But American foreign policy is always a coalition affair. As I wrote in my book Special Providence, Wilsonians are one of four schools that have contended to shape American foreign policy since the eighteenth century. Hamiltonians want to organize American foreign policy around a powerful national government closely linked to the worlds of finance and international trade. Wilsonians want to build a world order based on democracy, human rights, and the rule of law. Jacksonian populists are suspicious of big business and of Wilsonian crusades but want a strong military and populist economic programs. Jeffersonians want to limit American commitments and engagement overseas. (A fifth school, of which Jefferson Davis, the Confederate president, was a leading proponent, defined the U.S. national interest around the preservation of slavery.) Hamiltonians and Wilsonians largely dominated American foreign-policy making after the Cold War, but Obama began to reintroduce some Jeffersonian ideas about restraint, and after the Libyan misadventure, his preference for that approach clearly strengthened. Trump, who hung a portrait of President Andrew Jackson in the Oval Office, sought to build a nationalist coalition of Jacksonians and Jeffersonians against the globalist coalition of Hamiltonians and Wilsonians that had been ascendant since World War II.
Even as the Biden administration steers American foreign policy away from the nationalism of the Trump period, it will need to re-adjust the balance between the Wilsonian approach and the ideas of the other schools in light of changed political conditions at home and abroad. Similar adjustments have been made in the past. In the first hopeful years of the postwar era, Wilsonians such as Eleanor Roosevelt wanted the Truman administration to make support of the UN its highest priority. Harry Truman and his team soon saw that opposing the Soviet Union was most important and began to lay the foundations for the Cold War and containment. The shift was wrenching, and Truman only just managed to extract a lukewarm endorsement from Roosevelt during the hard-fought 1948 election. But a critical mass of Wilsonian Democrats accepted the logic that defeating Stalinist communism was an end that justified the questionable means that fighting the Cold War would require. Biden can learn from this example. Saving the planet from a climate catastrophe and building a coalition to counter China are causes that many Wilsonians will agree both require and justify a certain lack of scrupulosity when it comes to the choice of both allies and tactics.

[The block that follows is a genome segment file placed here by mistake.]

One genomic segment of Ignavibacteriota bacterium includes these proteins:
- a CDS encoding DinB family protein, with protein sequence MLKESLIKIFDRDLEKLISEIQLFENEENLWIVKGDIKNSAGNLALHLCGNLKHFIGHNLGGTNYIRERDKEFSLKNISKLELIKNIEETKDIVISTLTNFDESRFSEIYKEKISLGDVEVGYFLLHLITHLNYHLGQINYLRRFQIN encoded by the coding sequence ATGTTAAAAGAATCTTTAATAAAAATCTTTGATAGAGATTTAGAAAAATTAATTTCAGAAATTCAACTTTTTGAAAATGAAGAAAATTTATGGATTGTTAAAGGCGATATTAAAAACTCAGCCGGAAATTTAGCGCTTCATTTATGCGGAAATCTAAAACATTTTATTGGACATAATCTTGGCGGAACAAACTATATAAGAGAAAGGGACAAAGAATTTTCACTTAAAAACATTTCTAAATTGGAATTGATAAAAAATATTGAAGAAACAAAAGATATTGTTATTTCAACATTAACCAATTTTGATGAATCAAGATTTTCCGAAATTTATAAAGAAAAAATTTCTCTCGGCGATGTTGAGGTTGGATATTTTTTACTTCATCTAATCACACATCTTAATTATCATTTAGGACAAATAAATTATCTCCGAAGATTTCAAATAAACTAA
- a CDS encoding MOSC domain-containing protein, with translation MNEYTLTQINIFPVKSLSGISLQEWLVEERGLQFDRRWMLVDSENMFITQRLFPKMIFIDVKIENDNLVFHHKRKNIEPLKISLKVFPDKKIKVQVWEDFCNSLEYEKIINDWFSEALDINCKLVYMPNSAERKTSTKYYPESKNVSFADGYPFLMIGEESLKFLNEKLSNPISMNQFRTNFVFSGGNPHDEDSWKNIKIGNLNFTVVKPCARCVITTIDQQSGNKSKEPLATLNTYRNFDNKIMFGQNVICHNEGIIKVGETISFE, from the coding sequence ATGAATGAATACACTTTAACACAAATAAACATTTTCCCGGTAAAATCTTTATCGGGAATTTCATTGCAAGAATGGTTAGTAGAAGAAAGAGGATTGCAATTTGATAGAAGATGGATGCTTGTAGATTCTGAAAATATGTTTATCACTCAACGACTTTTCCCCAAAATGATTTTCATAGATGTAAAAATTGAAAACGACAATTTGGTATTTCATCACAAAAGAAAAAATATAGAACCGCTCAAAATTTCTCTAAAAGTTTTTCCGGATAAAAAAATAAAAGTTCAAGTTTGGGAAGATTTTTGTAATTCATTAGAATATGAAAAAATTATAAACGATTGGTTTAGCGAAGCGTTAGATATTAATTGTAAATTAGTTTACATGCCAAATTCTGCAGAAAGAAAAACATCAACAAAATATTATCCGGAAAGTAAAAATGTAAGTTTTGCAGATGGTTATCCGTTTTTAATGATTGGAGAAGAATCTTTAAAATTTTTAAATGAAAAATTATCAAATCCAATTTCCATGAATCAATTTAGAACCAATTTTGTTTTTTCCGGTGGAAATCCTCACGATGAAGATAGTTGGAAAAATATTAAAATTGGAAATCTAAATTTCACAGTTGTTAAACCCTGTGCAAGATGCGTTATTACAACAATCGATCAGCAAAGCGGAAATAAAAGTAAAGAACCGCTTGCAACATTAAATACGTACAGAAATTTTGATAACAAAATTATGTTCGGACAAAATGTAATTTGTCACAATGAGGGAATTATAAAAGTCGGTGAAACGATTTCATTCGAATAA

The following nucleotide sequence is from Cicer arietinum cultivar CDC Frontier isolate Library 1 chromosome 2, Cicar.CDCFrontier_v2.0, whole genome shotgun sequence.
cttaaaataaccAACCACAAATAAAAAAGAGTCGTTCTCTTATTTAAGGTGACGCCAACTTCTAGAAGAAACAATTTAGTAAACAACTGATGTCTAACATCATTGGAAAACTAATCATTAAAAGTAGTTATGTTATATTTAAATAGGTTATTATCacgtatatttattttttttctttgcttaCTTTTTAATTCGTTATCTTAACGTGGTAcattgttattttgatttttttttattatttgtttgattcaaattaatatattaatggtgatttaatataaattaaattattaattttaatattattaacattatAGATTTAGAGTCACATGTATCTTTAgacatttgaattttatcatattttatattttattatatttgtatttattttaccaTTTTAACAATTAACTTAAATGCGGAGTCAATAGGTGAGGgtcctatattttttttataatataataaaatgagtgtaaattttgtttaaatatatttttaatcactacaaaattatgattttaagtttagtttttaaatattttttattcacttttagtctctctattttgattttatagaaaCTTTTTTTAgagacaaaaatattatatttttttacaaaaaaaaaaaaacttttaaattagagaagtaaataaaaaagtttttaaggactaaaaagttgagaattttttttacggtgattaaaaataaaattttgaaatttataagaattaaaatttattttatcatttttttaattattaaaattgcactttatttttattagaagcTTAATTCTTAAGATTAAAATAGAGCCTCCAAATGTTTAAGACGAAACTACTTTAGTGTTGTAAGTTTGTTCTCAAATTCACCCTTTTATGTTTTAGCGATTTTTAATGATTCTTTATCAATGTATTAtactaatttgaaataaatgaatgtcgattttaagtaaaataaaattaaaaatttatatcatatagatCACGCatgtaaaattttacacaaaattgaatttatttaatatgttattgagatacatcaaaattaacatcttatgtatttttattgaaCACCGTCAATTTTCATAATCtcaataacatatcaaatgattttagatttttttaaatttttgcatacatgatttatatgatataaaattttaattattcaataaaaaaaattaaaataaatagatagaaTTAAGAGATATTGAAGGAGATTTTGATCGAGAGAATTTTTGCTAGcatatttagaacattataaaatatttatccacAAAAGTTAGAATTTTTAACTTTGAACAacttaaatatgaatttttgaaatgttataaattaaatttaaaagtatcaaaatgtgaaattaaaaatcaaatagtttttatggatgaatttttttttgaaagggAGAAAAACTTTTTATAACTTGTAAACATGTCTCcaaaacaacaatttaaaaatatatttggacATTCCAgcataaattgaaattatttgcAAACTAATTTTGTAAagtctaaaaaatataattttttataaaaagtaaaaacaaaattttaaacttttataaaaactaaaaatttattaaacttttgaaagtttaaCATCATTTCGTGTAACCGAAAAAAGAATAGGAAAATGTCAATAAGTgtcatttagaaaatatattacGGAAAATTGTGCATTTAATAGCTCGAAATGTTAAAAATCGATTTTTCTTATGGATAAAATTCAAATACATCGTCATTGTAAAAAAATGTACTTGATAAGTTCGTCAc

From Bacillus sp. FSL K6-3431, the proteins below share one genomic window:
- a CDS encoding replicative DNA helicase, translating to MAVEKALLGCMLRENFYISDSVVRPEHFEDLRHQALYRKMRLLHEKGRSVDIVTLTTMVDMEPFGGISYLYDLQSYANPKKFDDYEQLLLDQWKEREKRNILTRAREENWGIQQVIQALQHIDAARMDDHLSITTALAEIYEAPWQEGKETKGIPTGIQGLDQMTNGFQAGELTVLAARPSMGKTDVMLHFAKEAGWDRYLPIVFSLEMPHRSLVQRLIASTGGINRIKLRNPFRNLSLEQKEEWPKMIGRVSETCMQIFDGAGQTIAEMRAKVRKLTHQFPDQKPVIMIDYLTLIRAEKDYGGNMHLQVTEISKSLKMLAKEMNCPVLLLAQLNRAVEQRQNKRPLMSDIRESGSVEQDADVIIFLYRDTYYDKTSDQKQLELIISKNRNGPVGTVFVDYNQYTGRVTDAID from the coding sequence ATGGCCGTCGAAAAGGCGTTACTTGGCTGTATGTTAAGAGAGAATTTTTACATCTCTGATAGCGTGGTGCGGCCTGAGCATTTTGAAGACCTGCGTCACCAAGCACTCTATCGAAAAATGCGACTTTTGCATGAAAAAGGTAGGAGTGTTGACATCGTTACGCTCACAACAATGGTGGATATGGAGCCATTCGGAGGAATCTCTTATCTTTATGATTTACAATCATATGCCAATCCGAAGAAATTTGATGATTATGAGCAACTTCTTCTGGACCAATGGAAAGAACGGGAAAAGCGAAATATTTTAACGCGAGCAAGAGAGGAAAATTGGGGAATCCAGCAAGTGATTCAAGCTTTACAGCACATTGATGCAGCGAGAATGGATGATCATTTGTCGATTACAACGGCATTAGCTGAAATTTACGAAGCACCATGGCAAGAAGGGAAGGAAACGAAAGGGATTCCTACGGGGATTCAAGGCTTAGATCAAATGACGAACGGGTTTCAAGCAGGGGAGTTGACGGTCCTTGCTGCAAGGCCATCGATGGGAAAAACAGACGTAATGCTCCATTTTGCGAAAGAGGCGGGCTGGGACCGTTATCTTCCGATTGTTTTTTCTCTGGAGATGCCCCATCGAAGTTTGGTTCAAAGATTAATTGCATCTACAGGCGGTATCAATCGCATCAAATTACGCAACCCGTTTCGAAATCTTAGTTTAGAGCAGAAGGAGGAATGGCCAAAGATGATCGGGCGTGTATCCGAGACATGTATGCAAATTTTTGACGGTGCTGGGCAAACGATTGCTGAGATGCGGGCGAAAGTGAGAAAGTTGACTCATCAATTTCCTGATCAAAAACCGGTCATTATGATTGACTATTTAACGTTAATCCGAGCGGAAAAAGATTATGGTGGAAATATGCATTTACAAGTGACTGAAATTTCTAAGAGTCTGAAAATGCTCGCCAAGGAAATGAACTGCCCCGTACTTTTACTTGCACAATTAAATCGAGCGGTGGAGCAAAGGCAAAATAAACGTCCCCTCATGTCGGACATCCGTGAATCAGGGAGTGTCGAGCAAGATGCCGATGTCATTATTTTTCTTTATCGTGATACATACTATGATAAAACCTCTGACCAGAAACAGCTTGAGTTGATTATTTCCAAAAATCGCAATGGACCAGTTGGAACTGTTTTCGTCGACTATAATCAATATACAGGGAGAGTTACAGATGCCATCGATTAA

The Biden administration can also make use of other techniques that past presidents have used to gain the support of Wilsonians. One is to pressure weak countries well within Washington’s sphere of influence to introduce various hot-button reforms. Another is to offer at least the appearance of support for inspiring initiatives that have little prospect of success. As a group, Wilsonians are accustomed to honorable failure and will often support politicians based on their (presumed) noble intentions without demanding too much in the way of success.
There are other, less Machiavellian ways to keep Wilsonians engaged. Even as the ultimate goals of Wilsonian policy become less achievable, there are particular issues on which intelligent and focused American policy can produce results that Wilsonians will like. International cooperation to make money laundering more difficult and to eliminate tax havens is one area where progress is possible. Concern for international public health will likely stay strong for some years after the COVID-19 pandemic has ended. Promoting education for underserved groups in foreign countries—women, ethnic and religious minorities, the poor—is one of the best ways to build a better world, and many governments that reject the overall Wilsonian ideal can accept outside support for such efforts in their territory as long as these are not linked to an explicit political agenda.
For now, the United States and the world are in something of a Wilsonian recession. But nothing in politics lasts forever, and hope is a hard thing to kill. The Wilsonian vision is too deeply implanted in American political culture, and the values to which it speaks have too much global appeal, to write its obituary just yet.